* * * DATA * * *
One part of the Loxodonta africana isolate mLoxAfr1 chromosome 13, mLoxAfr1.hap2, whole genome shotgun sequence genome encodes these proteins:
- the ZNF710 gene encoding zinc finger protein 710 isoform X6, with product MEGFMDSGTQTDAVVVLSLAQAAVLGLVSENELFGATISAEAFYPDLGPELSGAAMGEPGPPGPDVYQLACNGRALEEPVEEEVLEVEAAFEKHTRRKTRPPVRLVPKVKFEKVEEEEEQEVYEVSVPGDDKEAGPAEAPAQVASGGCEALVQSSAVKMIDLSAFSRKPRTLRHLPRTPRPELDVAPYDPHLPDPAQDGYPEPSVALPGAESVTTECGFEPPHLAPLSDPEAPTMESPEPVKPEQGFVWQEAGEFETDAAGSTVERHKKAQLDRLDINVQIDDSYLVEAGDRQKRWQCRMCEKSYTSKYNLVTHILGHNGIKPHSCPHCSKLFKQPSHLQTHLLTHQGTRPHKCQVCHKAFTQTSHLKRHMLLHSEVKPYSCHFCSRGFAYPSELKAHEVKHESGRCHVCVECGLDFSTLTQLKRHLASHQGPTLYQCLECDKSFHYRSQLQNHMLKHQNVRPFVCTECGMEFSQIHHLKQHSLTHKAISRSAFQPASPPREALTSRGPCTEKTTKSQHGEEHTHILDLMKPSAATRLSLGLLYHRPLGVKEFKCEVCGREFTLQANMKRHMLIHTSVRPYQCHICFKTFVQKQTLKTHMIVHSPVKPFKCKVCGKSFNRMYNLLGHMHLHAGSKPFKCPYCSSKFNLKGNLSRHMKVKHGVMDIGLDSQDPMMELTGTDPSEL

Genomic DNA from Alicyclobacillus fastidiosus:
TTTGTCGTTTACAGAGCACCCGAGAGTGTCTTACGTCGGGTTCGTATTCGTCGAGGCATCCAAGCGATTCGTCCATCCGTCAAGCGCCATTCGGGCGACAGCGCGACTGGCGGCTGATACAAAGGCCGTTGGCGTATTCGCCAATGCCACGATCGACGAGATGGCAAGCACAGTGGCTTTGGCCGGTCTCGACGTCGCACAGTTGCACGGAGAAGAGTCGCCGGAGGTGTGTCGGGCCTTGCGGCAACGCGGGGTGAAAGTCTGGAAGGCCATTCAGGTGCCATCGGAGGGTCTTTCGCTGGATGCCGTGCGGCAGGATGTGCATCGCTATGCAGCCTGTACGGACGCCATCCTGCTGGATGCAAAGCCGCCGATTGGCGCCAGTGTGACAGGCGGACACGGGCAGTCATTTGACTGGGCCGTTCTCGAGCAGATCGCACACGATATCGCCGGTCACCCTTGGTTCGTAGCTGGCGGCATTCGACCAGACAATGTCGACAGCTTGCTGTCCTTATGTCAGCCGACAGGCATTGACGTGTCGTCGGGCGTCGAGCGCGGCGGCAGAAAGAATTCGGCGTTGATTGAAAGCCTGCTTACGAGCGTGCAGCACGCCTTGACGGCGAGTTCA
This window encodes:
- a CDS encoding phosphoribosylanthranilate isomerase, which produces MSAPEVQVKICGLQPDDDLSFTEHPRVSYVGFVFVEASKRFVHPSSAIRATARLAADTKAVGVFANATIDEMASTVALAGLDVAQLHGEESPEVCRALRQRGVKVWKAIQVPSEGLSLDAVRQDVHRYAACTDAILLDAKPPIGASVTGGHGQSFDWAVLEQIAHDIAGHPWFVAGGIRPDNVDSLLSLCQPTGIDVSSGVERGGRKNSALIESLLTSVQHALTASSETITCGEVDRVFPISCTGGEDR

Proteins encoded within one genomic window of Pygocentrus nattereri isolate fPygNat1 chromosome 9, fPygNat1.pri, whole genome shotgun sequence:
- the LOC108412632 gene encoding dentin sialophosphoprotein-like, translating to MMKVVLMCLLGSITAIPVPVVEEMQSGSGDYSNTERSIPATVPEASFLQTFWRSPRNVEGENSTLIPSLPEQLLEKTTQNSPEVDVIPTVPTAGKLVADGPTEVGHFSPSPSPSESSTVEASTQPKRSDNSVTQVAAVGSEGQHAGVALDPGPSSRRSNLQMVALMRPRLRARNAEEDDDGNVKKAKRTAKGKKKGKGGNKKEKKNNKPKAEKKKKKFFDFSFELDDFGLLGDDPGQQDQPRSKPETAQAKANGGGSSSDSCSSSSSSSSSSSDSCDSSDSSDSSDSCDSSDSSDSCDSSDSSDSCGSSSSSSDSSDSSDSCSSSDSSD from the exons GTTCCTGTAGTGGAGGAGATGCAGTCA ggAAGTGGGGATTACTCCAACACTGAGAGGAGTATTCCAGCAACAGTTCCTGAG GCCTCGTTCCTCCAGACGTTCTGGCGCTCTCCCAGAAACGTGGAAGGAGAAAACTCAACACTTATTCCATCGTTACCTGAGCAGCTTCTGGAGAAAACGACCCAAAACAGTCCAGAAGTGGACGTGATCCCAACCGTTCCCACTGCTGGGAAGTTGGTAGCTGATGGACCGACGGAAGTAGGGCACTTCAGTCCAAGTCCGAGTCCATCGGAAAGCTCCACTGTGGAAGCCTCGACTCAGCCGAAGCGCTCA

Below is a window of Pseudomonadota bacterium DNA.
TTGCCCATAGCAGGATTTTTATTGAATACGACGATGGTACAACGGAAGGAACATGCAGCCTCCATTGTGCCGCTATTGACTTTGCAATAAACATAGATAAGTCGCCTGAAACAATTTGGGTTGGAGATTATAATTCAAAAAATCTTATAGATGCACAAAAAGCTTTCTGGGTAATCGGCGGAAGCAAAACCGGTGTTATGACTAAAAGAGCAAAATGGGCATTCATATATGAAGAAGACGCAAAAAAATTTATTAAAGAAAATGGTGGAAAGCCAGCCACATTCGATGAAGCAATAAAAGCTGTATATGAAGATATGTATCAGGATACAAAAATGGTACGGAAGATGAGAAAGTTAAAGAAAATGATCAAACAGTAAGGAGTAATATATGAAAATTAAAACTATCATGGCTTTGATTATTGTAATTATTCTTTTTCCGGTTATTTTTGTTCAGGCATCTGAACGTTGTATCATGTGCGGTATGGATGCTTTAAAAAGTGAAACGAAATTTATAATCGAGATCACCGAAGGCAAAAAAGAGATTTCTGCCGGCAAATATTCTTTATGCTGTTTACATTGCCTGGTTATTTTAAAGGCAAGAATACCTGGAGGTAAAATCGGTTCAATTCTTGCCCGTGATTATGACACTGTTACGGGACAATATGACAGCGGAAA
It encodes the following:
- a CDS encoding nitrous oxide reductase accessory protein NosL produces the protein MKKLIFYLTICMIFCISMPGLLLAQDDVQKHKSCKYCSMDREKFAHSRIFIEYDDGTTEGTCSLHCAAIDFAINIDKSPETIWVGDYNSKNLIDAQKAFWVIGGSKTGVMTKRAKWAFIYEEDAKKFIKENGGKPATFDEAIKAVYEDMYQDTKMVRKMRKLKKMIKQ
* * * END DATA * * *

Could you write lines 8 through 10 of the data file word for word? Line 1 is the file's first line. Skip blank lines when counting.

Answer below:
- the LOC108412632 gene encoding dentin sialophosphoprotein-like, translating to MMKVVLMCLLGSITAIPVPVVEEMQSGSGDYSNTERSIPATVPEASFLQTFWRSPRNVEGENSTLIPSLPEQLLEKTTQNSPEVDVIPTVPTAGKLVADGPTEVGHFSPSPSPSESSTVEASTQPKRSDNSVTQVAAVGSEGQHAGVALDPGPSSRRSNLQMVALMRPRLRARNAEEDDDGNVKKAKRTAKGKKKGKGGNKKEKKNNKPKAEKKKKKFFDFSFELDDFGLLGDDPGQQDQPRSKPETAQAKANGGGSSSDSCSSSSSSSSSSSDSCDSSDSSDSSDSCDSSDSSDSCDSSDSSDSCGSSSSSSDSSDSSDSCSSSDSSD from the exons GTTCCTGTAGTGGAGGAGATGCAGTCA ggAAGTGGGGATTACTCCAACACTGAGAGGAGTATTCCAGCAACAGTTCCTGAG GCCTCGTTCCTCCAGACGTTCTGGCGCTCTCCCAGAAACGTGGAAGGAGAAAACTCAACACTTATTCCATCGTTACCTGAGCAGCTTCTGGAGAAAACGACCCAAAACAGTCCAGAAGTGGACGTGATCCCAACCGTTCCCACTGCTGGGAAGTTGGTAGCTGATGGACCGACGGAAGTAGGGCACTTCAGTCCAAGTCCGAGTCCATCGGAAAGCTCCACTGTGGAAGCCTCGACTCAGCCGAAGCGCTCA

Below is a window of Pseudomonadota bacterium DNA.
TTGCCCATAGCAGGATTTTTATTGAATACGACGATGGTACAACGGAAGGAACATGCAGCCTCCATTGTGCCGCTATTGACTTTGCAATAAACATAGATAAGTCGCCTGAAACAATTTGGGTTGGAGATTATAATTCAAAAAATCTTATAGATGCACAAAAAGCTTTCTGGGTAATCGGCGGAAGCAAAACCGGTGTTATGACTAAAAGAGCAAAATGGGCATTCATATATGAAGAAGACGCAAAAAAATTTATTAAAGAAAATGGTGGAAAGCCAGCCACATTCGATGAAGCAATAAAAGCTGTATATGAAGATATGTATCAGGATACAAAAATGGTACGGAAGATGAGAAAGTTAAAGAAAATGATCAAACAGTAAGGAGTAATATATGAAAATTAAAACTATCATGGCTTTGATTATTGTAATTATTCTTTTTCCGGTTATTTTTGTTCAGGCATCTGAACGTTGTATCATGTGCGGTATGGATGCTTTAAAAAGTGAAACGAAATTTATAATCGAGATCACCGAAGGCAAAAAAGAGATTTCTGCCGGCAAATATTCTTTATGCTGTTTACATTGCCTGGTTATTTTAAAGGCAAGAATACCTGGAGGTAAAATCGGTTCAATTCTTGCCCGTGATTATGACACTGTTACGGGACAATATGACAGCGGAAA